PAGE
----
This time of year, every year, my father-in-law would attend a vintage car outing, bringing along as many of his Chevs as he could find friends and family to drive. Sadly, the legend that was Vic Boardman passed away two weeks ago at the age of 92. He was a lover of vintage cars and we got three of his Chevs out that had seen him off at his funeral last Friday and today were driven by his sons and grandsons. More family and friends joined in so that in all seven 1920’s Chevrolets set off for Mulgoa.
This is the car club’s picnic day with plenty of time to chat and catch up with old friends. The kids have races after lunch and there is a celebratory cake. Not many kids were there today so we might have to change that next year and bring all the grandkids.
It seems a long time since we had done any vintage motoring and pretty soon I remembered why we bought our own old car. We drew the short straw and drove the 1927 Chevy ‘farm ute’ which was the last car to be ‘restored’ and so ended up with all the dodgy parts.
It started OK, the take off was the smoothest clutch I have ever felt in an old car. It didn’t run real smoothly, but we soon found the problem, the choke was out, held on by a wooden peg. I did wonder what was the story with this accessory. A quick look under the bonnet fixed the choke and so we continued. A few miles up the road and going up a hill, it still was not running great, so we had to change back a gear. OOOOps the gear stick comes adrift!! How the hell are we supposed to change gears now. Not a problem, shove the gear stick back in the hole and keep it there. No wonder Grandpa is such a fixit guy, growing up with this stuff. Motoring along and all was fine until we realised that the road wasn’t so bumpy, the vibrations were coming from the universal joint that was going round and round but wasn’t exactly centred. That was when we began to wonder whether we would make it there and back again. I had gone against my better judgement and had not brought a book or my knitting to fill in those awkward minutes or hours where Grandpa would be fixing our car or someone elses onthe side of the road. Damn, at least we had a thermos and lunch.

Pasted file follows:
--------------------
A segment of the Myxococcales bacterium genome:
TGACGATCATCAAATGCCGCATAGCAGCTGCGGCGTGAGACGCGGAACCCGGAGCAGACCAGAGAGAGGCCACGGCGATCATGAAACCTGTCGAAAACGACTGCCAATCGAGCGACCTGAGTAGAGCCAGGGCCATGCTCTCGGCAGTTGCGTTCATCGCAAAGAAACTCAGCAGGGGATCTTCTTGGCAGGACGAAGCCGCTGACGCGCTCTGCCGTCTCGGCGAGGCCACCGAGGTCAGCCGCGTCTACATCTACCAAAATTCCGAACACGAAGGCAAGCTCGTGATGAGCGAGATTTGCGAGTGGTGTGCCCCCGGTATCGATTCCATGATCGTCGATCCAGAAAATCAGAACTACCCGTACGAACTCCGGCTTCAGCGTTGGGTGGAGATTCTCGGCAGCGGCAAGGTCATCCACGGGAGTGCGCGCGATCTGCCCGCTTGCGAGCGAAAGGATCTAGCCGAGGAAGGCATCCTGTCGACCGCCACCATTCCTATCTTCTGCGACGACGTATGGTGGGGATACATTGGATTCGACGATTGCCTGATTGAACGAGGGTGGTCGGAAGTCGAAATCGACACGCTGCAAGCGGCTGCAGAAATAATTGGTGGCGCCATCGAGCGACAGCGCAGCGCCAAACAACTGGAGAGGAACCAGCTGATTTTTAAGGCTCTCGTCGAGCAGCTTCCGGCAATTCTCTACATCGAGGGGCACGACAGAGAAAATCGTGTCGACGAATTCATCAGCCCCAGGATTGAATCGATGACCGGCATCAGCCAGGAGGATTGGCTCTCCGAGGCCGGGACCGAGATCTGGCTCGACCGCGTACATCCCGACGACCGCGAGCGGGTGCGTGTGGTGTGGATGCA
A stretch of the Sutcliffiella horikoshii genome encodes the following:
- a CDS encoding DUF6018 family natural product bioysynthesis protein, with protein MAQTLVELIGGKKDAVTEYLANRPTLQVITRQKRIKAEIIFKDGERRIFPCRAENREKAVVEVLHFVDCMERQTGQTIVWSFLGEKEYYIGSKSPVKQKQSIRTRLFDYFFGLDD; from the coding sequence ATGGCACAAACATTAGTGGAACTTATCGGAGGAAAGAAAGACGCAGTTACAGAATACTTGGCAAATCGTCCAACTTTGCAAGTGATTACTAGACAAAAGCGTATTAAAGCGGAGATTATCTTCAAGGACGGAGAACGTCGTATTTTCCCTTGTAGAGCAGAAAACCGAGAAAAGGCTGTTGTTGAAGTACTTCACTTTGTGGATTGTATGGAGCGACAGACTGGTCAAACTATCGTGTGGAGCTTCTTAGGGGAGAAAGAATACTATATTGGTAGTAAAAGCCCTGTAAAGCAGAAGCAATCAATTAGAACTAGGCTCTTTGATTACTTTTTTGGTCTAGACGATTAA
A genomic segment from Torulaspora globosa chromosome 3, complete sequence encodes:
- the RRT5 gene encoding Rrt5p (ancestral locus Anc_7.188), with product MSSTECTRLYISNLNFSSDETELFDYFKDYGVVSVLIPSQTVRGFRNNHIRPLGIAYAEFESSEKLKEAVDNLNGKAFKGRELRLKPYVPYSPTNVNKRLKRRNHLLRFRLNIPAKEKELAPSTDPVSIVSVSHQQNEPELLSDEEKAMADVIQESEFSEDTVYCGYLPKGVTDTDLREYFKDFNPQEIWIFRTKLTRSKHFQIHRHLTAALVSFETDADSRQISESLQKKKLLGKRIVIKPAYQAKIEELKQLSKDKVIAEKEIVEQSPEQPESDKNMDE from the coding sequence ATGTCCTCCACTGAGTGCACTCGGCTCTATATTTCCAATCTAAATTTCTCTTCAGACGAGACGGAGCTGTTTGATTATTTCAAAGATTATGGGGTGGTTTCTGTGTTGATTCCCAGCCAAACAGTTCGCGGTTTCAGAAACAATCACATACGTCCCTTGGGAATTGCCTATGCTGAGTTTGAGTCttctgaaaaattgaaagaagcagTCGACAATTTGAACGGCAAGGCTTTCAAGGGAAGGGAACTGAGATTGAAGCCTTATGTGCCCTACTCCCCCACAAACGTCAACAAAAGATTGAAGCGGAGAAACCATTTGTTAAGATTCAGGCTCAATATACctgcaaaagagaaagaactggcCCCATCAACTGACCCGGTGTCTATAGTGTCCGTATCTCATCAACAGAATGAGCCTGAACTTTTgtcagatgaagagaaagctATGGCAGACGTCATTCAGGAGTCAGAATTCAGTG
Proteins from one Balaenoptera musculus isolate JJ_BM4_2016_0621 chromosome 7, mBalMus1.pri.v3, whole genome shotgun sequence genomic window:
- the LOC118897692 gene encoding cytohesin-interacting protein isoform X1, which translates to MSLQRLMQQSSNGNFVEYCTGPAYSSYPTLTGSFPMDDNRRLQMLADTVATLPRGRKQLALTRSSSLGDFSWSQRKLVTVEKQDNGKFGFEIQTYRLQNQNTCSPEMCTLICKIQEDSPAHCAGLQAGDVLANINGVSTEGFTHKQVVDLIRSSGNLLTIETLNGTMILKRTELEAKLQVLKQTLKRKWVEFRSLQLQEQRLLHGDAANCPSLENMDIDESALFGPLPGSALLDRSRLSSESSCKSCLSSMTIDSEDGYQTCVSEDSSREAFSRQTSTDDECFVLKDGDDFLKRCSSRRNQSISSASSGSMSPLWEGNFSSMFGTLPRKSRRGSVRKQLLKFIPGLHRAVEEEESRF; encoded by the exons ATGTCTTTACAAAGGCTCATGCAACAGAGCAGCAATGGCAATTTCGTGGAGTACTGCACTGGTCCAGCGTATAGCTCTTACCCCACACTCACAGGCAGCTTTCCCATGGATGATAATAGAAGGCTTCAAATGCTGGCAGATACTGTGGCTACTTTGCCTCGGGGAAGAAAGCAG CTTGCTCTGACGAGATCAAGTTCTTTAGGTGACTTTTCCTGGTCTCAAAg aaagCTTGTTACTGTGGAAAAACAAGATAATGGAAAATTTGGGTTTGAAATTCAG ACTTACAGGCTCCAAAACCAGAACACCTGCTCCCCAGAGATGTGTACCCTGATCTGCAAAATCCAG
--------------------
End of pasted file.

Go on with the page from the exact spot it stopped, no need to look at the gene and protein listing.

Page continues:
We made it there and enjoyed the beautiful winters day that it was. Mulgoa is the village where my father is buried and I have not been to visit him for a few years. I thought today would be a good opportunity, so before we left, we went to St Thomas’s Anglican church to see him.
All of dad’s family are buried here and we have visited this grave since I can remember. Today it was so bright and beautiful in the afternoon sun and it was good to see that the headstone had been straightened again. Salutations to two fathers in one day. Where would we be…
So we hopped back in the car to find our way home. Well, it wasn’t running any better on the homeward trip, we stopped, we pulled out the choke, we pushed the choke back in again, we cleaned out the carby, then the other bit of the carby, checked the points, the blah, then the blah and you get the picture. I’m over it by this time. The rest of the brains trust pulls up and tries to help but by this time it’s let’s just start off and hopefully make it home.
We did and hopefully it will get fixed before someone else drives it next time. I suppose we will go again, same time, same place next year. It’s all fun!